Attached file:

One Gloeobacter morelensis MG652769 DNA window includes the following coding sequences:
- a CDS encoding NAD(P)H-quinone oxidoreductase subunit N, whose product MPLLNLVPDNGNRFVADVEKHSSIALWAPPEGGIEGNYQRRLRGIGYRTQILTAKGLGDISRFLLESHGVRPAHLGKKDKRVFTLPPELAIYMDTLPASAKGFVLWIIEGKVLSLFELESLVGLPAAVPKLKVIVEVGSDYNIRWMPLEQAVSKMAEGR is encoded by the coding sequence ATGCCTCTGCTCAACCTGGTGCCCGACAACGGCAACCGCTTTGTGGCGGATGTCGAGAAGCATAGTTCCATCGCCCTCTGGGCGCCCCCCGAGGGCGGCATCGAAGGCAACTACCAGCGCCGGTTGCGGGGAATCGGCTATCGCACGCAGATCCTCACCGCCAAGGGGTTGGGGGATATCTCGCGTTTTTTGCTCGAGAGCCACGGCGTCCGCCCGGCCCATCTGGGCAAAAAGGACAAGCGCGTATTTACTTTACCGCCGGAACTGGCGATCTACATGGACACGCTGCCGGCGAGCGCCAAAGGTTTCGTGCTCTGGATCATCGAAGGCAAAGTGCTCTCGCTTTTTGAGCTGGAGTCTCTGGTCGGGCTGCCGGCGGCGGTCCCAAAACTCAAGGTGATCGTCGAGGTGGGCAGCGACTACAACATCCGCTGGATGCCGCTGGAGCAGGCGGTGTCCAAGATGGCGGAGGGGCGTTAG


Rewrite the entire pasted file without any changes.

One Gloeobacter morelensis MG652769 DNA window includes the following coding sequences:
- a CDS encoding NAD(P)H-quinone oxidoreductase subunit N, whose product MPLLNLVPDNGNRFVADVEKHSSIALWAPPEGGIEGNYQRRLRGIGYRTQILTAKGLGDISRFLLESHGVRPAHLGKKDKRVFTLPPELAIYMDTLPASAKGFVLWIIEGKVLSLFELESLVGLPAAVPKLKVIVEVGSDYNIRWMPLEQAVSKMAEGR is encoded by the coding sequence ATGCCTCTGCTCAACCTGGTGCCCGACAACGGCAACCGCTTTGTGGCGGATGTCGAGAAGCATAGTTCCATCGCCCTCTGGGCGCCCCCCGAGGGCGGCATCGAAGGCAACTACCAGCGCCGGTTGCGGGGAATCGGCTATCGCACGCAGATCCTCACCGCCAAGGGGTTGGGGGATATCTCGCGTTTTTTGCTCGAGAGCCACGGCGTCCGCCCGGCCCATCTGGGCAAAAAGGACAAGCGCGTATTTACTTTACCGCCGGAACTGGCGATCTACATGGACACGCTGCCGGCGAGCGCCAAAGGTTTCGTGCTCTGGATCATCGAAGGCAAAGTGCTCTCGCTTTTTGAGCTGGAGTCTCTGGTCGGGCTGCCGGCGGCGGTCCCAAAACTCAAGGTGATCGTCGAGGTGGGCAGCGACTACAACATCCGCTGGATGCCGCTGGAGCAGGCGGTGTCCAAGATGGCGGAGGGGCGTTAG